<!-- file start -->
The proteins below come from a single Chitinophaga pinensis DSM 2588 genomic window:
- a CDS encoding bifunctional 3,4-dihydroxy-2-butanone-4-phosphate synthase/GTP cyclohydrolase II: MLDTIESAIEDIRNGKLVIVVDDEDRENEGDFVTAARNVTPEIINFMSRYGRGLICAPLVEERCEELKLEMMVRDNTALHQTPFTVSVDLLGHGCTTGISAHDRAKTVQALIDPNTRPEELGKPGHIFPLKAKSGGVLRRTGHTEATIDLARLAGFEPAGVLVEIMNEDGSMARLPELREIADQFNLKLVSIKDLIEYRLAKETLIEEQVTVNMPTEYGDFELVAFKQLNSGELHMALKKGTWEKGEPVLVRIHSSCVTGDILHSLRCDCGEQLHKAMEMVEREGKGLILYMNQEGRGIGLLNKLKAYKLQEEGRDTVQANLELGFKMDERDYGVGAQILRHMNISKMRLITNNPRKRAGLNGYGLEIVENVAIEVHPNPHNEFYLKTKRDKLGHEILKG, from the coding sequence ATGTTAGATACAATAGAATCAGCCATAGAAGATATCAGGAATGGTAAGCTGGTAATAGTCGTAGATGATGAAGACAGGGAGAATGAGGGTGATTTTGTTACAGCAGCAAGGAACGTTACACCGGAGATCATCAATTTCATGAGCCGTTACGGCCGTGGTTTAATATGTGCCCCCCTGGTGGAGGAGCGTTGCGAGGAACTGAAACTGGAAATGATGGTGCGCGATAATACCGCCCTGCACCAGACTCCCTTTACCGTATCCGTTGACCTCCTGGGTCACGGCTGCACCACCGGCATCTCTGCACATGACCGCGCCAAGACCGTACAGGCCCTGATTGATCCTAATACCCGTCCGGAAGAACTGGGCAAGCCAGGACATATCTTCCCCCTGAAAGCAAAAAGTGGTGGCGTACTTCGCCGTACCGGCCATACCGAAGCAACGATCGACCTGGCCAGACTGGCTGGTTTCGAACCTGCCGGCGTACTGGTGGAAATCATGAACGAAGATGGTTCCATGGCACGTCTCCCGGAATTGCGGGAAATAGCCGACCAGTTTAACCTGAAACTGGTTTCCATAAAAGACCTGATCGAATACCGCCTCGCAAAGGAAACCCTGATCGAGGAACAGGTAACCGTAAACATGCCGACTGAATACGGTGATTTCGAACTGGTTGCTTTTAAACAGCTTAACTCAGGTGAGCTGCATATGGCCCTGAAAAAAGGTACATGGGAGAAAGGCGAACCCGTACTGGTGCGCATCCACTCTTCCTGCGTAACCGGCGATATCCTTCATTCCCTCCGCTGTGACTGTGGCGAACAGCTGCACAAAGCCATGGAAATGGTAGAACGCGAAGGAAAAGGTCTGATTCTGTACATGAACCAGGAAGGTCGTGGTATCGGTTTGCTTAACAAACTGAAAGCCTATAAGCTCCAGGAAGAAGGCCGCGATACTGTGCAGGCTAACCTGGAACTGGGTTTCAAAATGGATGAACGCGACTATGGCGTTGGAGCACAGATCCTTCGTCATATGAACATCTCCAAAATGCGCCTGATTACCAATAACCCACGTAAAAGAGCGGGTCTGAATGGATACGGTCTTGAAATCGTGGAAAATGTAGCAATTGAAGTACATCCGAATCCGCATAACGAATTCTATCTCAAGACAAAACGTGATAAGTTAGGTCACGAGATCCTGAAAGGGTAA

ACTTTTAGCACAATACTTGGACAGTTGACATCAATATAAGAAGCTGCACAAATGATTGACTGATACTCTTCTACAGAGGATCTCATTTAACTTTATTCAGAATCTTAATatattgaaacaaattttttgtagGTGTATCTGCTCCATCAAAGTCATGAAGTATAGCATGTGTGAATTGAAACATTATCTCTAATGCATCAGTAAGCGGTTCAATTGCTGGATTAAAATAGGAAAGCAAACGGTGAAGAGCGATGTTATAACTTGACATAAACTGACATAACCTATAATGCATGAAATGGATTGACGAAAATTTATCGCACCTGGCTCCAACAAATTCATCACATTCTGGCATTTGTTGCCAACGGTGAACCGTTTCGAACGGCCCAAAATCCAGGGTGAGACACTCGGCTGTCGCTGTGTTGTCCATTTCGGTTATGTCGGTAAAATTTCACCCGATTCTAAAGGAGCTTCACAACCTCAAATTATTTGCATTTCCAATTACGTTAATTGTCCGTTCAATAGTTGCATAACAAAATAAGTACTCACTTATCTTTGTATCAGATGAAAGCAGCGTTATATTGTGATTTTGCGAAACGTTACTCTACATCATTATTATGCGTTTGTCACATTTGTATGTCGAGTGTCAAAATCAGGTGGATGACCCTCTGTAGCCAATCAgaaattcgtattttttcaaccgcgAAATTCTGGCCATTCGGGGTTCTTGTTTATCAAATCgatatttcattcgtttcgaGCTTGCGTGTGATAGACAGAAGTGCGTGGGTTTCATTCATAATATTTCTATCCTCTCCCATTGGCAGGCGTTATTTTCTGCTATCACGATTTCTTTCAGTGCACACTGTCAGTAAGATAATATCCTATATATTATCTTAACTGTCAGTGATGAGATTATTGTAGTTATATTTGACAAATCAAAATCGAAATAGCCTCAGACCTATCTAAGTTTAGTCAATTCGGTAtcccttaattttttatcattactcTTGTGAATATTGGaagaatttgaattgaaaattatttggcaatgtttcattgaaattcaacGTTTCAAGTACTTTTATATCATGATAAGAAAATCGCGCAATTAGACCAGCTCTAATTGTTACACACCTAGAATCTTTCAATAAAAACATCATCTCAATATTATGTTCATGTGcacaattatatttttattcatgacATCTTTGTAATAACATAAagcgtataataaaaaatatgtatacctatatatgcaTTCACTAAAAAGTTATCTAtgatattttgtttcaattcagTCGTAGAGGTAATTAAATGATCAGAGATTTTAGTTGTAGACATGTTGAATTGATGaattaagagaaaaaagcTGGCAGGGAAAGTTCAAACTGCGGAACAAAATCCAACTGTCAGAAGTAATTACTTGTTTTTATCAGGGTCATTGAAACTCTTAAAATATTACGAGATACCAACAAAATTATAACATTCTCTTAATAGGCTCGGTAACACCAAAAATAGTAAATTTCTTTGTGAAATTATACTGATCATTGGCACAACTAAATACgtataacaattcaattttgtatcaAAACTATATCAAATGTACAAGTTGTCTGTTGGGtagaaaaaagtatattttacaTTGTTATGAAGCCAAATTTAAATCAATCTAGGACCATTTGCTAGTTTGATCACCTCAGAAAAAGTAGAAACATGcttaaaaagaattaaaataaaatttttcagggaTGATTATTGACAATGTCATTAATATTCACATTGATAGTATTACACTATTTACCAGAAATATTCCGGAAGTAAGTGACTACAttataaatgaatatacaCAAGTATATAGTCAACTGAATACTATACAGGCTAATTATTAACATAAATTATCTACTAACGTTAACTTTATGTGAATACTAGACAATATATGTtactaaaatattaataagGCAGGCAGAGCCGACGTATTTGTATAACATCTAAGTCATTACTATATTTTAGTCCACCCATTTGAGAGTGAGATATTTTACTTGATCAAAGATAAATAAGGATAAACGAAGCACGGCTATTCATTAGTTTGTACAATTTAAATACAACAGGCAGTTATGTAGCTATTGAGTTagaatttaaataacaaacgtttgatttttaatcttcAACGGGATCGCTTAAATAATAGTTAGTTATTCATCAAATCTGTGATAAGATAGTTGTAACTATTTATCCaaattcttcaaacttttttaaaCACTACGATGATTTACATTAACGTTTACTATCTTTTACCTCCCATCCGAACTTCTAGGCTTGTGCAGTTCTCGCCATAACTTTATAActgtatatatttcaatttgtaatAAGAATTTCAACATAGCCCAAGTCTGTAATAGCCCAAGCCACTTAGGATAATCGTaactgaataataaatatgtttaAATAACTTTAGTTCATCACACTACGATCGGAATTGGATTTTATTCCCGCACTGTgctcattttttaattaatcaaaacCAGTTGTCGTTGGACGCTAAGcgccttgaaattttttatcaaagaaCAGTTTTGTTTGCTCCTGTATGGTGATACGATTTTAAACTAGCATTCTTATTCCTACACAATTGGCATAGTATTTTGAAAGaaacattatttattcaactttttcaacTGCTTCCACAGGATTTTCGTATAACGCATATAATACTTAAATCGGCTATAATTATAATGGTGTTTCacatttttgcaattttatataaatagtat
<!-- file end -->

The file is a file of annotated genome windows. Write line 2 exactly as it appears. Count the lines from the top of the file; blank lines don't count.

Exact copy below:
- a CDS encoding bifunctional 3,4-dihydroxy-2-butanone-4-phosphate synthase/GTP cyclohydrolase II: MLDTIESAIEDIRNGKLVIVVDDEDRENEGDFVTAARNVTPEIINFMSRYGRGLICAPLVEERCEELKLEMMVRDNTALHQTPFTVSVDLLGHGCTTGISAHDRAKTVQALIDPNTRPEELGKPGHIFPLKAKSGGVLRRTGHTEATIDLARLAGFEPAGVLVEIMNEDGSMARLPELREIADQFNLKLVSIKDLIEYRLAKETLIEEQVTVNMPTEYGDFELVAFKQLNSGELHMALKKGTWEKGEPVLVRIHSSCVTGDILHSLRCDCGEQLHKAMEMVEREGKGLILYMNQEGRGIGLLNKLKAYKLQEEGRDTVQANLELGFKMDERDYGVGAQILRHMNISKMRLITNNPRKRAGLNGYGLEIVENVAIEVHPNPHNEFYLKTKRDKLGHEILKG, from the coding sequence ATGTTAGATACAATAGAATCAGCCATAGAAGATATCAGGAATGGTAAGCTGGTAATAGTCGTAGATGATGAAGACAGGGAGAATGAGGGTGATTTTGTTACAGCAGCAAGGAACGTTACACCGGAGATCATCAATTTCATGAGCCGTTACGGCCGTGGTTTAATATGTGCCCCCCTGGTGGAGGAGCGTTGCGAGGAACTGAAACTGGAAATGATGGTGCGCGATAATACCGCCCTGCACCAGACTCCCTTTACCGTATCCGTTGACCTCCTGGGTCACGGCTGCACCACCGGCATCTCTGCACATGACCGCGCCAAGACCGTACAGGCCCTGATTGATCCTAATACCCGTCCGGAAGAACTGGGCAAGCCAGGACATATCTTCCCCCTGAAAGCAAAAAGTGGTGGCGTACTTCGCCGTACCGGCCATACCGAAGCAACGATCGACCTGGCCAGACTGGCTGGTTTCGAACCTGCCGGCGTACTGGTGGAAATCATGAACGAAGATGGTTCCATGGCACGTCTCCCGGAATTGCGGGAAATAGCCGACCAGTTTAACCTGAAACTGGTTTCCATAAAAGACCTGATCGAATACCGCCTCGCAAAGGAAACCCTGATCGAGGAACAGGTAACCGTAAACATGCCGACTGAATACGGTGATTTCGAACTGGTTGCTTTTAAACAGCTTAACTCAGGTGAGCTGCATATGGCCCTGAAAAAAGGTACATGGGAGAAAGGCGAACCCGTACTGGTGCGCATCCACTCTTCCTGCGTAACCGGCGATATCCTTCATTCCCTCCGCTGTGACTGTGGCGAACAGCTGCACAAAGCCATGGAAATGGTAGAACGCGAAGGAAAAGGTCTGATTCTGTACATGAACCAGGAAGGTCGTGGTATCGGTTTGCTTAACAAACTGAAAGCCTATAAGCTCCAGGAAGAAGGCCGCGATACTGTGCAGGCTAACCTGGAACTGGGTTTCAAAATGGATGAACGCGACTATGGCGTTGGAGCACAGATCCTTCGTCATATGAACATCTCCAAAATGCGCCTGATTACCAATAACCCACGTAAAAGAGCGGGTCTGAATGGATACGGTCTTGAAATCGTGGAAAATGTAGCAATTGAAGTACATCCGAATCCGCATAACGAATTCTATCTCAAGACAAAACGTGATAAGTTAGGTCACGAGATCCTGAAAGGGTAA